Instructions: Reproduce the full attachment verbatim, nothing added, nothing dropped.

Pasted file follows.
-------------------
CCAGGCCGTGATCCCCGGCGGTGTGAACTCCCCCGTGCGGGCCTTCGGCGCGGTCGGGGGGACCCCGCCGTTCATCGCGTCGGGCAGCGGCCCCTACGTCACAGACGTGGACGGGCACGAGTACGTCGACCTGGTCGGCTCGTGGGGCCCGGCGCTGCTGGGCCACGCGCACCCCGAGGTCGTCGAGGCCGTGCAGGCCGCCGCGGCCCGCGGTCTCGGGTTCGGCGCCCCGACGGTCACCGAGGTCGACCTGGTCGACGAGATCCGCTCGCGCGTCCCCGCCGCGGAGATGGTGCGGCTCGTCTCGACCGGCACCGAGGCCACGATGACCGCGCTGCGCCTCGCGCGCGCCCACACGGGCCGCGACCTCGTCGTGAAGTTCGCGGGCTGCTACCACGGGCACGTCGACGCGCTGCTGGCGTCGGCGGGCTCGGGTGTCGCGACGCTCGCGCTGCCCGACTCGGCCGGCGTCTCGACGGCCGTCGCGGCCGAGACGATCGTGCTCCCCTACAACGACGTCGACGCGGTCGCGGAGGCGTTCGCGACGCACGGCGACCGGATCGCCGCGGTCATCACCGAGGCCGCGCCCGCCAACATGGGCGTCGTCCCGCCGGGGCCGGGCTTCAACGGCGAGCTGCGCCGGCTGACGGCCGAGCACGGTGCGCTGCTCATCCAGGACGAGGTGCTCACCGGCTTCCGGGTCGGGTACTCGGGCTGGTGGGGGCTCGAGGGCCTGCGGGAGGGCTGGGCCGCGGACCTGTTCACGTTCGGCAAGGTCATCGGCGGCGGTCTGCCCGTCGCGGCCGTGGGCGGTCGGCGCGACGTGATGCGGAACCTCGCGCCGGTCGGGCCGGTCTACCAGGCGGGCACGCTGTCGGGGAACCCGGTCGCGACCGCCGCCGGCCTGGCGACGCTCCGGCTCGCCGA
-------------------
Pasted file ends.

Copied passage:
CCAGGCCGTGATCCCCGGCGGTGTGAACTCCCCCGTGCGGGCCTTCGGCGCGGTCGGGGGGACCCCGCCGTTCATCGCGTCGGGCAGCGGCCCCTACGTCACAGACGTGGACGGGCACGAGTACGTCGACCTGGTCGGCTCGTGGGGCCCGGCGCTGCTGGGCCACGCGCACCCCGAGGTCGTCGAGGCCGTGCAGGCCGCCGCGGCCCGCGGTCTCGGGTTCGGCGCCCCGACGGTCACCGAGGTCGACCTGGTCGACGAGATCCGCTCGCGCGTCCCCGCCGCGGAGATGGTGCGGCTCGTCTCGACCGGCACCGAGGCCACGATGACCGCGCTGCGCCTCGCGCGCGCCCACACGGGCCGCGACCTCGTCGTGAAGTTCGCGGGCTGCTACCACGGGCACGTCGACGCGCTGCTGGCGTCGGCGGGCTCGGGTGTCGCGACGCTCGCGCTGCCCGACTCGGCCGGCGTCTCGACGGCCGTCGCGGCCGAGACGATCGTGCTCCCCTACAACGACGTCGACGCGGTCGCGGAGGCGTTCGCGACGCACGGCGACCGGATCGCCGCGGTCATCACCGAGGCCGCGCCCGCCAACATGGGCGTCGTCCCGCCGGGGCCGGGCTTCAACGGCGAGCTGCGCCGGCTGACGGCCGAGCACGGTGCGCTGCTCATCCAGGACGAGGTGCTCACCGGCTTCCGGGTCGGGTACTCGGGCTGGTGGGGGCTCGAGGGCCTGCGGGAGGGCTGGGCCGCGGACCTGTTCACGTTCGGCAAGGTCATCGGCGGCGGTCTGCCCGTCGCGGCCGTGGGCGGTCGGCGCGACGTGATGCGGAACCTCGCGCCGGTCGGGCCGGTCTACCAGGCGGGCACGCTGTCGGGGAACCCGGTCGCGACCGCCGCCGGCCTGGCGACGCTCCGGCTCGCCGA